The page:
Product management is becoming a highly sought-after position n today’s job market. It is challenging, rapidly expanding, lucrative, and crucial to the functioning of any company.
The digitization of every industry has changed the roles and job requirements of many people, including product managers. They must now equip themselves to drive progress and innovation in a digitally-driven economy. Read on to find out what the significance of a product manager is in such a scenario.
Product Manager (PM): Job description
First, ask yourself, “What is a product manager?” to remind yourself of the traditional roles and responsibilities of a PM. Although most people label a PM as the “CEO of a product,” the role demands much more. A product manager works with the engineering team, the design group, the marketing team, and various other organizations within a firm to make the idea of a product a reality.
A PM must oversee the planning stage, schedule releases, and analyze market data and customer feedback to make a product successful. So, how does technology influence the role of a PM?
Product managers for the digital world
1. Knowing the customer thoroughly
A PM needs to be a visionary; he/she needs to be able to see ten years into the future and justify why a product build today will be successful. While their imagination is required, a PM benefits significantly by knowing what a customer actually wants.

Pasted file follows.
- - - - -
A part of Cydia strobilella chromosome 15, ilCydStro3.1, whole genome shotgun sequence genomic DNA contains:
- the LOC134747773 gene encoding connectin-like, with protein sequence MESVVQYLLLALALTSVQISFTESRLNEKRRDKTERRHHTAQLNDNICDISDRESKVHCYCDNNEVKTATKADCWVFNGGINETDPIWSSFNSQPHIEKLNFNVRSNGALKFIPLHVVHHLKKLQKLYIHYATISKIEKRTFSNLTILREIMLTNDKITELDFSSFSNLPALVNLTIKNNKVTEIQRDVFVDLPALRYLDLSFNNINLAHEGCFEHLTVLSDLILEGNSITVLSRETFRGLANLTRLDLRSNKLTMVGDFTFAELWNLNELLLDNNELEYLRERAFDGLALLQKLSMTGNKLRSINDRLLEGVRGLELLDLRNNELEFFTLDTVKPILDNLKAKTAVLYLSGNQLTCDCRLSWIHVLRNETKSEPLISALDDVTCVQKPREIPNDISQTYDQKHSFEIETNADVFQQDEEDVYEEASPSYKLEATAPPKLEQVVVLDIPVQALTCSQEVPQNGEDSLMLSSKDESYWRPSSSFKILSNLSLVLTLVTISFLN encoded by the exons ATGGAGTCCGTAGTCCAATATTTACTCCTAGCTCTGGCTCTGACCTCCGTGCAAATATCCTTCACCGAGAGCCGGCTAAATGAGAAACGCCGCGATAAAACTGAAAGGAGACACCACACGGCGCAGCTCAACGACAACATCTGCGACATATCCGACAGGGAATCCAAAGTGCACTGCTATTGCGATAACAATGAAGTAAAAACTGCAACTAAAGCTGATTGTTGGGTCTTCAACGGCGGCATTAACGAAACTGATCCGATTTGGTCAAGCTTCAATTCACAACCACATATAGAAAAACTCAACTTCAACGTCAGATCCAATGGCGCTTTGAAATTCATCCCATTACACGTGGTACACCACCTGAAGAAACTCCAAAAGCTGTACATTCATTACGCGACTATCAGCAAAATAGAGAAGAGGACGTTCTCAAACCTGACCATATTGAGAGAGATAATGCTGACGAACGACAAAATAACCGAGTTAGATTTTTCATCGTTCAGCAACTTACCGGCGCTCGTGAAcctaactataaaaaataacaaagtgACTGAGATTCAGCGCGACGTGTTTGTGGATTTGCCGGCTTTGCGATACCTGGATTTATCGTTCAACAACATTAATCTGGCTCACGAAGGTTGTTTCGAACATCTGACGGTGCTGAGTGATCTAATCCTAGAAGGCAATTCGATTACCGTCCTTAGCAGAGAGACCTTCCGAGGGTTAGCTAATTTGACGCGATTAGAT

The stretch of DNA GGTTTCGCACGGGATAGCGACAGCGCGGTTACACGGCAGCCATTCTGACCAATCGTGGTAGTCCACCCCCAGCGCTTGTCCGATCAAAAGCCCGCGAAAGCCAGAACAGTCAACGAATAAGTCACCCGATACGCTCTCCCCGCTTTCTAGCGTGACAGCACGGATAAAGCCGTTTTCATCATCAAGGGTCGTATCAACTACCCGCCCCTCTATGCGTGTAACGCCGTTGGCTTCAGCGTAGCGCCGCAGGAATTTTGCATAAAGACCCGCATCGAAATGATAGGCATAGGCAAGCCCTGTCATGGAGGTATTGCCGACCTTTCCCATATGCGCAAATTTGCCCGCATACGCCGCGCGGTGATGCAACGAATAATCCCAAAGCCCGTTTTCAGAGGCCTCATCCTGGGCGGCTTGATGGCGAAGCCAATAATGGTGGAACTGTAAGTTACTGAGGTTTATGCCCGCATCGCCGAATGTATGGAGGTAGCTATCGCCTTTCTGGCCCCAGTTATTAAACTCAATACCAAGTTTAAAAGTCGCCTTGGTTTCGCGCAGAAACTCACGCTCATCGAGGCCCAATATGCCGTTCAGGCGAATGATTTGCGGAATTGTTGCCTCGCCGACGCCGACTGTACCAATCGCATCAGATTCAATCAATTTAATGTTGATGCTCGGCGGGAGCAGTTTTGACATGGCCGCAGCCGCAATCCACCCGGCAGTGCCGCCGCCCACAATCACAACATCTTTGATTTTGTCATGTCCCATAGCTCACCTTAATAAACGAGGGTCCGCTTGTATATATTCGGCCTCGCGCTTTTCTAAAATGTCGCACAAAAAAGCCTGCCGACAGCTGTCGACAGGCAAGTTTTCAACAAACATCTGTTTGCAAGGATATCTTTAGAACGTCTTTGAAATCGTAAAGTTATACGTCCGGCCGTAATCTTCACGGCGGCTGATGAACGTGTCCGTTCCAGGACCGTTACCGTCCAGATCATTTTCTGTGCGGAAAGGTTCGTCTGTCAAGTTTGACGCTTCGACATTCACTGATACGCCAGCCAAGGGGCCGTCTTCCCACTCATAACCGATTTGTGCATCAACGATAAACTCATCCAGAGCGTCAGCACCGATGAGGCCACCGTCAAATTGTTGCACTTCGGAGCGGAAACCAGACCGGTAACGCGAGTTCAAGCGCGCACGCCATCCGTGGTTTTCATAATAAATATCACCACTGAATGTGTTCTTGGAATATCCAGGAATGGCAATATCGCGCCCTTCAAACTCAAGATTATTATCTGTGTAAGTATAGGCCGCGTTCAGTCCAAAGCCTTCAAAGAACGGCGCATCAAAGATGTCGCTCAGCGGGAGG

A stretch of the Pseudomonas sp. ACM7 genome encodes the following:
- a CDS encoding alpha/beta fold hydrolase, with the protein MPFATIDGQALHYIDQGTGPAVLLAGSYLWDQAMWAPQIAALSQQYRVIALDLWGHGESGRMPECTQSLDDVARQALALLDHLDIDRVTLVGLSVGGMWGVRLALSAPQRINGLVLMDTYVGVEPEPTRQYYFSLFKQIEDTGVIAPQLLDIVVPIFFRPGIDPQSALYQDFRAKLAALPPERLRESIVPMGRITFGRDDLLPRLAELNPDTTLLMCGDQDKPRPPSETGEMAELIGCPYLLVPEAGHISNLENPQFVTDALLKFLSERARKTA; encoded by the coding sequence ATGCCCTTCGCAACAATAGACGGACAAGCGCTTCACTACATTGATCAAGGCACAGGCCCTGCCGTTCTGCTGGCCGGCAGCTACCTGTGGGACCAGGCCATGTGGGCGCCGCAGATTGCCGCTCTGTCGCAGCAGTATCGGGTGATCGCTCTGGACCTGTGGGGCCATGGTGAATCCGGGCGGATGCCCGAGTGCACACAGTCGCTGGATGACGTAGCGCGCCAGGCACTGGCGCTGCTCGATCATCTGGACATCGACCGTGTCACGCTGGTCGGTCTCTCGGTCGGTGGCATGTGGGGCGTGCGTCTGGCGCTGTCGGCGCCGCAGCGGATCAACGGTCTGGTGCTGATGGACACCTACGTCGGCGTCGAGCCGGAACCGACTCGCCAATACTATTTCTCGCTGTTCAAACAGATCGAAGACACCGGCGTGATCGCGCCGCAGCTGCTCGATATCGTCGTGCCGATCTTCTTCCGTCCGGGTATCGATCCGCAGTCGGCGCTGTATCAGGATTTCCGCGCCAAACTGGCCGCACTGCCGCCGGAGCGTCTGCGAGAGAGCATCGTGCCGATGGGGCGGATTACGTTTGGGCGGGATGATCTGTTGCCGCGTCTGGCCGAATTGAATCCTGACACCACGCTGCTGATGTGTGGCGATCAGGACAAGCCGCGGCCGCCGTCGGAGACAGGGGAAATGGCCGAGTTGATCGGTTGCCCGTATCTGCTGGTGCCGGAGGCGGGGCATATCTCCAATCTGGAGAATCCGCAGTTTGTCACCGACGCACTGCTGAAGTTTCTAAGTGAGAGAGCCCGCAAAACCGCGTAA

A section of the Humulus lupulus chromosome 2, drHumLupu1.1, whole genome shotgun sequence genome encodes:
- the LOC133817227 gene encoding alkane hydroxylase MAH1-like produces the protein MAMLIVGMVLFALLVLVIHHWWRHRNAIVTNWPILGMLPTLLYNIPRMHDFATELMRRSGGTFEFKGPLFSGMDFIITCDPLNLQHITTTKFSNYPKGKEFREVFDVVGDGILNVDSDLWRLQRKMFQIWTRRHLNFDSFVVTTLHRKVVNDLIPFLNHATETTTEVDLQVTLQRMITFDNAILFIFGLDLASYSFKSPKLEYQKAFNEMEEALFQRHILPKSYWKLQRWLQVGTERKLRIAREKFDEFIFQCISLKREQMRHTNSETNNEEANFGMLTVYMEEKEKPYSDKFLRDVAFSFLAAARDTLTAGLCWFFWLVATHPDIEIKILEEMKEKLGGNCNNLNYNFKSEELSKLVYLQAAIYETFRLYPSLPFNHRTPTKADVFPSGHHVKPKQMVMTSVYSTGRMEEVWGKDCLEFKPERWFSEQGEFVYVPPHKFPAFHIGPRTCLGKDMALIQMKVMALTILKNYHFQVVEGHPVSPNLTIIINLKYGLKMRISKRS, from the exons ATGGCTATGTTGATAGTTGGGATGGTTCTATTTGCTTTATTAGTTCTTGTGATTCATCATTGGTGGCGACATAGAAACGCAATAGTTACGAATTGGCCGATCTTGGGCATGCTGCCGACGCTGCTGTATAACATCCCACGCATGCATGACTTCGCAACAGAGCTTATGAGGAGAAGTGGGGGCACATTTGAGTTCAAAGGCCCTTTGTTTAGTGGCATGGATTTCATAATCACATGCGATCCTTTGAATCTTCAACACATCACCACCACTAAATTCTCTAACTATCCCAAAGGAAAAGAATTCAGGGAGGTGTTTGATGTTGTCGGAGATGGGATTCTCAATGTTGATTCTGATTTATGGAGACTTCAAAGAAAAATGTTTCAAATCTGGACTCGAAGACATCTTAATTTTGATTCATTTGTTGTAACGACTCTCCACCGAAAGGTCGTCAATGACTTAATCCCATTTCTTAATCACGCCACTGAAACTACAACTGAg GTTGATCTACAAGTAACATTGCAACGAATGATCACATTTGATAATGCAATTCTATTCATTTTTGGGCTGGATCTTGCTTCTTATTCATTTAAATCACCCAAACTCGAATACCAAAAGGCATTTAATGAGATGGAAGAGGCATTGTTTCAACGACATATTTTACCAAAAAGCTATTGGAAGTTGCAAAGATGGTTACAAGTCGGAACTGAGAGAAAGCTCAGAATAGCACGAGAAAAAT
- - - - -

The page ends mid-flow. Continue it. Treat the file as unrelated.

Digital tools have made this task easier but place a bigger responsibility for PMs. Interviewing users or conducting surveys, understanding their needs, articulating value propositions, and working with user experience specialists help PMs to ideate their product better.
The goal is to retain existing customers and rope in as many new ones as possible, and this will depend a lot on customer experience. Since the PM is one who knows best about the products, handling customer relations is also becoming an integral part of a PM’s role today.
2. Data is the new gold
Data has become a powerful business asset in today’s industries, with several terabytes and exabytes of data floating around. A product manager is often the one closest to the data, be it customer feedback or other metrics like customer lifetime value (LTV) and customer acquisition cost (CAC). With better tools to analyze the data, PMs have more control over how the product should be designed.
PMs will no longer require a designated analytics team, but they should be able to run basic scripts and ML algorithms independently. For example, KPIs (Key Performance Indices)- a term you will hear quite a lot as a PM – are used to set targets for the performance of the product, like the number of registered users and dollar value of checkouts. PMs can collect and process this data to draw insights on user preference, demographics, product and service ratings, etc.
3. Product ecosystems are becoming complex
Software-as-a-Service (SaaS) products are becoming simpler for customers, but they are becoming increasingly complex for product managers. Agile development necessitates modular features rather than a single monolithic release of a product. Customers are increasingly demanding quick, incremental updates on the products that they buy rather than a massive update months later.